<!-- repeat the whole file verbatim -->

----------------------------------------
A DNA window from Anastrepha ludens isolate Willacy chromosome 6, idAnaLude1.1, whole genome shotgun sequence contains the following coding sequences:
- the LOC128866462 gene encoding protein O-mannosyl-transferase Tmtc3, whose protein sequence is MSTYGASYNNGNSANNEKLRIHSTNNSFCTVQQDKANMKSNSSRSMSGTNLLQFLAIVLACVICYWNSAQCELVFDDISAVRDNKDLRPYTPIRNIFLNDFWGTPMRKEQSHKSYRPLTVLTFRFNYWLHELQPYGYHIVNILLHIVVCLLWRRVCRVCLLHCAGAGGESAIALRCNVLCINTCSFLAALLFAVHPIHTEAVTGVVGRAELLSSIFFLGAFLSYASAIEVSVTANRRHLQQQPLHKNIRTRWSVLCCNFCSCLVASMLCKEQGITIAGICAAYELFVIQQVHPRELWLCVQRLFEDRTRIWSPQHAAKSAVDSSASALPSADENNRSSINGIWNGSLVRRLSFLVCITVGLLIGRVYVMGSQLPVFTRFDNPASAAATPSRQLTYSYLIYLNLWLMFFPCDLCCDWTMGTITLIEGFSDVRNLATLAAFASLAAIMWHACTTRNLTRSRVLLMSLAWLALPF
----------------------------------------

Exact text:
A DNA window from Anastrepha ludens isolate Willacy chromosome 6, idAnaLude1.1, whole genome shotgun sequence contains the following coding sequences:
- the LOC128866462 gene encoding protein O-mannosyl-transferase Tmtc3, whose protein sequence is MSTYGASYNNGNSANNEKLRIHSTNNSFCTVQQDKANMKSNSSRSMSGTNLLQFLAIVLACVICYWNSAQCELVFDDISAVRDNKDLRPYTPIRNIFLNDFWGTPMRKEQSHKSYRPLTVLTFRFNYWLHELQPYGYHIVNILLHIVVCLLWRRVCRVCLLHCAGAGGESAIALRCNVLCINTCSFLAALLFAVHPIHTEAVTGVVGRAELLSSIFFLGAFLSYASAIEVSVTANRRHLQQQPLHKNIRTRWSVLCCNFCSCLVASMLCKEQGITIAGICAAYELFVIQQVHPRELWLCVQRLFEDRTRIWSPQHAAKSAVDSSASALPSADENNRSSINGIWNGSLVRRLSFLVCITVGLLIGRVYVMGSQLPVFTRFDNPASAAATPSRQLTYSYLIYLNLWLMFFPCDLCCDWTMGTITLIEGFSDVRNLATLAAFASLAAIMWHACTTRNLTRSRVLLMSLAWLALPF